Very sincerely, Sophie

Hans Mulder Replied at 3:09 AM, 28 Mar 2013

Hi Regina,

I have visited several prisons in the Philippines and in Central Asia and I guess they might be rather similar to the ones in Indonesia. Although it is not always easy to make use of natural ventilation, I have seen some good design elements that could help. I can forward some pictures if you interested. I know there are people trying to solve every problem with UVGI, but for me it is questionable if it is the right solution in a prison. From my experience prisons are very overcrowded and ways to introduce addition UVGI lights in prison cells and ceiling fans to move the air around might be very limited and costly.
Why having UVGI in one room, when we put all inmates together in big crowded dining halls or exercise halls during the day. Or for that matter the other way around. Have protection in the big crowded areas and put 6 people in small cell block or even 100 in one big unit. It is very important to understand and see how inmates move around the cell blocks and their activities during the day. Try to protect on one side and have no protection on the other side renders any improvement to zero.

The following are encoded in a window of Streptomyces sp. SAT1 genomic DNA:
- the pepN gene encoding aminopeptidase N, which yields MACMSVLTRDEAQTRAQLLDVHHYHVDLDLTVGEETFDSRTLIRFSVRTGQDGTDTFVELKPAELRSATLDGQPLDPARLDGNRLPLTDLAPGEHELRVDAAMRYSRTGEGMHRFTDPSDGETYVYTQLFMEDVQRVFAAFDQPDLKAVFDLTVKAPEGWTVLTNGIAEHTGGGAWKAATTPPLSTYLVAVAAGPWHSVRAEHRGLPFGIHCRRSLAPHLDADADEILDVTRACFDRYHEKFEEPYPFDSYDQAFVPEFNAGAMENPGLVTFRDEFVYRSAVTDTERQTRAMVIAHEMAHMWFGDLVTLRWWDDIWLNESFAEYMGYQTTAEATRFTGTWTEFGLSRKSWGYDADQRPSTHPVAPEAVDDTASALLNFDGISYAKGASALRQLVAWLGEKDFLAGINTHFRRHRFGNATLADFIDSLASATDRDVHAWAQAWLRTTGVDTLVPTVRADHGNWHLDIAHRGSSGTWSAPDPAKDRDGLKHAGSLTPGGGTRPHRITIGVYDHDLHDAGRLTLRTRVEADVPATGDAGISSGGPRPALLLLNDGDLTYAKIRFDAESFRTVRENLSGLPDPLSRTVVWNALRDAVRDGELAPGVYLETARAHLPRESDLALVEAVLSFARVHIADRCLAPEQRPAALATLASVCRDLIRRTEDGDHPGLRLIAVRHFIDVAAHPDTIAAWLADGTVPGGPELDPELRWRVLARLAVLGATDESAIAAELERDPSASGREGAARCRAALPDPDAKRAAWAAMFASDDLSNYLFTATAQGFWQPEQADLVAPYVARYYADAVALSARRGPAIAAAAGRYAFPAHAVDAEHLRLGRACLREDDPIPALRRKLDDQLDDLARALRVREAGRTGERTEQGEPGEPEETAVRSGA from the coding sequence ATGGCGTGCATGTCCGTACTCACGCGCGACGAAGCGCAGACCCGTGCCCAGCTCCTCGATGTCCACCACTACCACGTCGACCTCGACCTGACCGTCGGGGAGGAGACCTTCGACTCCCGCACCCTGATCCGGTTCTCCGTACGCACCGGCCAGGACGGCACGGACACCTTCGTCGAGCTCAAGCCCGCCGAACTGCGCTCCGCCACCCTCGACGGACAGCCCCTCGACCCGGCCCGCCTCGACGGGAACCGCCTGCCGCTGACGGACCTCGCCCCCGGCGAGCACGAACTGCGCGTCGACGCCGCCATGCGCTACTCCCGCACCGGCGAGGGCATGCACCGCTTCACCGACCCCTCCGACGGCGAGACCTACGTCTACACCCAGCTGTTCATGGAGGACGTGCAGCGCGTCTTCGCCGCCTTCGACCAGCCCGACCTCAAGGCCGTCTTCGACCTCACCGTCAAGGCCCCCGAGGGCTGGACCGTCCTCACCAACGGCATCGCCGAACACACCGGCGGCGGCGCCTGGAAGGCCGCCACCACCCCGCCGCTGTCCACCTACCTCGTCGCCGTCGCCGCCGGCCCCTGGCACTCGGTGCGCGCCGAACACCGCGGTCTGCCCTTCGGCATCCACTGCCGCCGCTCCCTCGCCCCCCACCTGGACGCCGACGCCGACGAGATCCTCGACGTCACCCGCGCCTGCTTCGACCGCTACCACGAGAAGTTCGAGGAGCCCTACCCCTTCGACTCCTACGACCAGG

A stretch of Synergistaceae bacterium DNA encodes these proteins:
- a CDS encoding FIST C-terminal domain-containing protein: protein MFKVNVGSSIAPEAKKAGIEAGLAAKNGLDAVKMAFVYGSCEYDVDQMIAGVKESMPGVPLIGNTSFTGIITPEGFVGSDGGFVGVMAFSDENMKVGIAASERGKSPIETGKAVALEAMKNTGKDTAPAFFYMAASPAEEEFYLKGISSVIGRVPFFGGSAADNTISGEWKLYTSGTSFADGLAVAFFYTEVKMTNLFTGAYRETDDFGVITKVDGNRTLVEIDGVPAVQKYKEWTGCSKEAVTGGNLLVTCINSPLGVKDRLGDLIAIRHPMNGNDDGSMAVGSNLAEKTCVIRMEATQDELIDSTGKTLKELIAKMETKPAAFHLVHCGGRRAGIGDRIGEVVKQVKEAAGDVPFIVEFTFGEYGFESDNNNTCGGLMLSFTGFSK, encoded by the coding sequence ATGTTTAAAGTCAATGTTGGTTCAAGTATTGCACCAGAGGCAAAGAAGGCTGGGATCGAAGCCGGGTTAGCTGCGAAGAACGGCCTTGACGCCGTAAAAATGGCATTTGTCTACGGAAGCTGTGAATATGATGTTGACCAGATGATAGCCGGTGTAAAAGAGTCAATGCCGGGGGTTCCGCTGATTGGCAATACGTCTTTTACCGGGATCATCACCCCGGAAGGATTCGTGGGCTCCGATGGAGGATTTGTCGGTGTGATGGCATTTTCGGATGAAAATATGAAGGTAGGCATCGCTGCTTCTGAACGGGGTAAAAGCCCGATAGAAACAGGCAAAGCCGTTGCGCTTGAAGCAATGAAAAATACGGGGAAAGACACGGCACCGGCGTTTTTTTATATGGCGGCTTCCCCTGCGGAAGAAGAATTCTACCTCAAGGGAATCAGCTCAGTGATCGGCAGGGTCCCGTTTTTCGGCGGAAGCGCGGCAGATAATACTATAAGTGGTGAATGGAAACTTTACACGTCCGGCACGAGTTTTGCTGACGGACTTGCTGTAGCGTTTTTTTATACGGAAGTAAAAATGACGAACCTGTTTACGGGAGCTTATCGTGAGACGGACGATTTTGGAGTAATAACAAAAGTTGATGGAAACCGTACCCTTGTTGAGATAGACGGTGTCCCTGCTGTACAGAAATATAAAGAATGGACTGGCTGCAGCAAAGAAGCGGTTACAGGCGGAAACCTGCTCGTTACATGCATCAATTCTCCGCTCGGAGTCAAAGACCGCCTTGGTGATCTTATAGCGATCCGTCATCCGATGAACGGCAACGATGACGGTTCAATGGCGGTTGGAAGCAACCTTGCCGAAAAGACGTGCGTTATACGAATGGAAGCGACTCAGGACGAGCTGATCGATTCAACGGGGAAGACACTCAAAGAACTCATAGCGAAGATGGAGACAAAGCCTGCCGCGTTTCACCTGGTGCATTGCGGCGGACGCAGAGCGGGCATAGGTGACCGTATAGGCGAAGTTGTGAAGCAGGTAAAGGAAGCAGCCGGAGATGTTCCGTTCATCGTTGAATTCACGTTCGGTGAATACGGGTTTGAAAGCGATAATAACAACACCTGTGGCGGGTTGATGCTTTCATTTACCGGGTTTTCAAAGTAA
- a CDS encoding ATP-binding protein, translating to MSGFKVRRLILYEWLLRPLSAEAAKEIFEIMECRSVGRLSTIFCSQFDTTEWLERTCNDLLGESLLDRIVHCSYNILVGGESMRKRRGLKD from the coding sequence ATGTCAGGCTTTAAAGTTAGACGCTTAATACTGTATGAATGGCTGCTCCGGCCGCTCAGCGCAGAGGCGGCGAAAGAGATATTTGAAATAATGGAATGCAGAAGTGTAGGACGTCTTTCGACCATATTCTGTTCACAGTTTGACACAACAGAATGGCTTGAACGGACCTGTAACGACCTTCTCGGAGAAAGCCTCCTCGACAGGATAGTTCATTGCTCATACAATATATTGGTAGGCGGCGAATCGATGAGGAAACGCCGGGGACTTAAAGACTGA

The best way, as it is with all TB Infection Control, is early detection. Inmates should be screened in a proper way up on arrival and in case of uncertain TB status, the inmate should be hold in “quarantine” or in separate block/building until their status is sure. In this way we avoid to bring in new TB cases into the prison.
To address the cases that already could be in prison, we can only screen or try to look for the typical symptoms. An observation I made in Manila was that the “natural” hierarchy in prison was used to detect possible TB cases. Some inmates (the “gang” leader, sorry for my words) would get certain benefits to report about the health status of his group of inmates or about the typical TB symptoms.
In my opinion, I think a lot can be done with administrative controls, although this involves a lot of parties, Ministry of Health AND Ministry of Justice and if you unfortunate the Ministry of Works if they are the owner of the buildings. But basics can be done always. Screening on arrival, observation of inmates, separation and treatment. If these controls are in place we can look into further improvement of buildings, create natural ventilation, create rooms/structures for separation and as last resource have a look into UVGI or mechanical ventilation if the other controls don’t give the results you expect.
If you need any more input I could maybe forward part of the reports written for KNCV and WHO regarding Philippines and Indonesia.
Best Regards,

Hans Mulder.

JOHN VINCE Replied at 3:45 AM, 28 Mar 2013

This makes absolute sense. Get the basic right before going for more sophisticated and expensive interventions! applies to many areas of health ccre

Mladen Poluta Replied at 4:16 AM, 28 Mar 2013